W4NEQ Maritime mobile

C-dory rear

Technically, the term "maritime mobile" doesn't apply to stations operating on inland waterways but in Kentucky and Tennessee this is about as close as it gets to the definition.


When on Kentucky and Dale Hollow lakes, or the Cumberland, Ohio, or Green rivers, Amateur Radio is great fun while on a "get away from it all" two-day voyage.

Click the photos to enlarge.


My C-Dory is unusual in our area - a very seaworthy 16-foot boat with enclosed cabin. Calling it a cabin might be somewhat optimistic but it has a pilothouse, a cramped berth, and fabric rear doors - even a rear deck! When sleeping aboard I can relate to the cramped quarters the Apollo crew had. Its distinctive design frequently prompts comments and questions at marinas - "That sure is a cute little boat."

The left photo shows the Marine VHF antenna on top and fiberglass bottom section of the 28 foot aluminum HF vertical on the rear.


Range with 24 gallons of fuel is about 170 miles. Due to the dory-shaped hull design mileage doesn't change much from the 4-knot displacement speed all the way up to planing with full 50 horsepower at 27kts. The previous New Orleans owner visited oil rigs out in the Gulf.


28 foot antenna

I wanted best performance from the station - limited to the battery-powered 100-watt peak output, I decided that the most practical antenna was a vertical.


When dealing with reduced size antennas, size matters - and matters a lot. The closer you get to a full quarter-wave height the higher the radiation resistance. Higher radiation resistance means a better ratio of radiated power versus energy lost in unavoidable areas such as coil Q and ground or counterpoise resistance.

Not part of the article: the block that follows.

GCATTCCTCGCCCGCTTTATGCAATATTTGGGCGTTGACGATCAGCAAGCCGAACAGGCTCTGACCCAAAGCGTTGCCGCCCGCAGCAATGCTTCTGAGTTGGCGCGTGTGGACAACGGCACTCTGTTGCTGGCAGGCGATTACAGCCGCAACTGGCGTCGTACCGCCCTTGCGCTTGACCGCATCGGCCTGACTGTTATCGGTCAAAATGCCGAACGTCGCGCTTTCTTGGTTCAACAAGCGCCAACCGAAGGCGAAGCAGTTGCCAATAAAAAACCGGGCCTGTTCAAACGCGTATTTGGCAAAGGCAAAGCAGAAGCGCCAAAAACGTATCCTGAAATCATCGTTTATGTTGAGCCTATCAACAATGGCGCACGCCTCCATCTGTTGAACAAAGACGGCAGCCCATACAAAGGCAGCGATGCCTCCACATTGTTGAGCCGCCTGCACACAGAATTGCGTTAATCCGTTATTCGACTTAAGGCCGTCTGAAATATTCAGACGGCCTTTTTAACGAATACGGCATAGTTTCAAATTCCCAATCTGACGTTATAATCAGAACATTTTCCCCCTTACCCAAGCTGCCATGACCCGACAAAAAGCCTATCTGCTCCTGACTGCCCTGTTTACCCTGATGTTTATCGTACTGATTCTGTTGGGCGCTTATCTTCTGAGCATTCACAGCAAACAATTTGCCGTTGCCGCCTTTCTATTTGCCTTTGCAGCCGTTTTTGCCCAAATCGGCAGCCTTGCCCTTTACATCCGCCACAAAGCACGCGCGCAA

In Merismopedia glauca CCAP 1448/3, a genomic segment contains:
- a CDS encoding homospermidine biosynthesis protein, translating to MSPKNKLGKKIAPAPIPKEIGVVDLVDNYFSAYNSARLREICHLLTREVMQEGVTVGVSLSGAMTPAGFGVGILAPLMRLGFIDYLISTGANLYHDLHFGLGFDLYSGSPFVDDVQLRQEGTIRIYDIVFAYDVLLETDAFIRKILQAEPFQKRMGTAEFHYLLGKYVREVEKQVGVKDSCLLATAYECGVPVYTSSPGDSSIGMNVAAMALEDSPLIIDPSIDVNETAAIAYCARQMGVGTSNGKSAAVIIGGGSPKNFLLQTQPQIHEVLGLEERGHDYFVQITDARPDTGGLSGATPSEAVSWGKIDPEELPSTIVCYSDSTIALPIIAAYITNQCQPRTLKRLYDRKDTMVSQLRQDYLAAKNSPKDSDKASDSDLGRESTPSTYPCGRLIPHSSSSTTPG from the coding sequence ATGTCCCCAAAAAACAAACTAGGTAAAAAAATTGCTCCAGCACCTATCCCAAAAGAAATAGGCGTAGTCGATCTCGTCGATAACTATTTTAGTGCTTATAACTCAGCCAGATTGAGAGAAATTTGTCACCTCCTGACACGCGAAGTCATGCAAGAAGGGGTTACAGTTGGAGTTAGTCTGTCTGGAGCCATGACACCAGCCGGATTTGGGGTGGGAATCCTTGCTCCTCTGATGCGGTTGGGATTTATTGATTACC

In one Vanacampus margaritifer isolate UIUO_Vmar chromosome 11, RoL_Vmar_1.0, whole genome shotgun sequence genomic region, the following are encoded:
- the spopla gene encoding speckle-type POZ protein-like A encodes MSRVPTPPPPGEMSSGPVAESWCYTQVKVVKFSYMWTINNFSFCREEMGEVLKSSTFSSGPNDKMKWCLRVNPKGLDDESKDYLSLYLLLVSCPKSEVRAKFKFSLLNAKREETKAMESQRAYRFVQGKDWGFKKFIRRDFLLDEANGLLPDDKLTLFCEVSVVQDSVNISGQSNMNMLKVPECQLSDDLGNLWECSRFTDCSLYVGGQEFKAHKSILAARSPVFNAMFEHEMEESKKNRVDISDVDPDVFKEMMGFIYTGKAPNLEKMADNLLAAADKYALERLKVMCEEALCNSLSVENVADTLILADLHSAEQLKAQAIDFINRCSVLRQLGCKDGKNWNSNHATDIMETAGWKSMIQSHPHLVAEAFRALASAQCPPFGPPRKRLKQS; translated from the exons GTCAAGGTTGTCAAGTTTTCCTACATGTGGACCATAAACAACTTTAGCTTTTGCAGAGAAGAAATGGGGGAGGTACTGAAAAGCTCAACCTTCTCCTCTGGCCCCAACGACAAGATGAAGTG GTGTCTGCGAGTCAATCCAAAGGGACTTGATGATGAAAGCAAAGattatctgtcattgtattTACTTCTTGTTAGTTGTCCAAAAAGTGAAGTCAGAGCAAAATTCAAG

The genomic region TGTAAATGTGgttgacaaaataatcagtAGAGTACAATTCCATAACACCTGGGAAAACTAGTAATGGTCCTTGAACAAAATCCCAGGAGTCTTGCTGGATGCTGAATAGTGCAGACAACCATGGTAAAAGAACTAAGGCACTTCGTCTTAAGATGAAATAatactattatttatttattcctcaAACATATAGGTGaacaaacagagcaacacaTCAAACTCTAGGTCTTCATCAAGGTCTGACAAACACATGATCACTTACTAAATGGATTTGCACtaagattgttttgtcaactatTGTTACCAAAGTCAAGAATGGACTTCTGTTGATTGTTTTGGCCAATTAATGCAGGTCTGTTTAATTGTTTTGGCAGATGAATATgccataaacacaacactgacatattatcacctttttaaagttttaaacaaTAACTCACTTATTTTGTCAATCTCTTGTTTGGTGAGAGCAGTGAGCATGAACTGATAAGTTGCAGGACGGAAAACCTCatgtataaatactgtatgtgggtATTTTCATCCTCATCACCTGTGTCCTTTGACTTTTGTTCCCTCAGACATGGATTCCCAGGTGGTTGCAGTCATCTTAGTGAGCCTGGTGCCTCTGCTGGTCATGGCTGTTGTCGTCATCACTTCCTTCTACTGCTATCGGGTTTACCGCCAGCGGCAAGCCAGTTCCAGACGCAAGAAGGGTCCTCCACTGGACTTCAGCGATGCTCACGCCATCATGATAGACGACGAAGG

Although not optimally efficient due to the binary-switched reactive elements, it's hard to beat the convenience of a modern autotuner. Upon sensing RF, it finds the best matching setting in a matter of seconds. Since it also reads the frequency, it checks former settings first. Using latching relays, its idle current is only 18 milliamps - so 8 AA batteries power it.


At 40-10 meters, the pole is close to or greater than a quarter wavelength - and pretty efficient. For 75 meters I added a 15 microhenry loading coil to get it in range of the LDG autotuner.


The counterpoise is a 30-foot length of steel cable with an aluminum plate on the end - thrown overboard.

Me - W4NEQ


Not shown is how one stands on the the gunwale extending the telescoping antenna sections and tightening the hose clamps. For folks like me who have a touch of vertigo, it can be a bit sporting, but I haven't fallen overboard yet!


The left photo is kinda foggy, but that's life on the water at 6:45 am - just after checking in on 3930 kHz. The Yaesu Ft-450 can be seen at the right.

At Ft. Donnelson

At Fort Donnelson on the Cumberland river in Tennessee.

73, Chris

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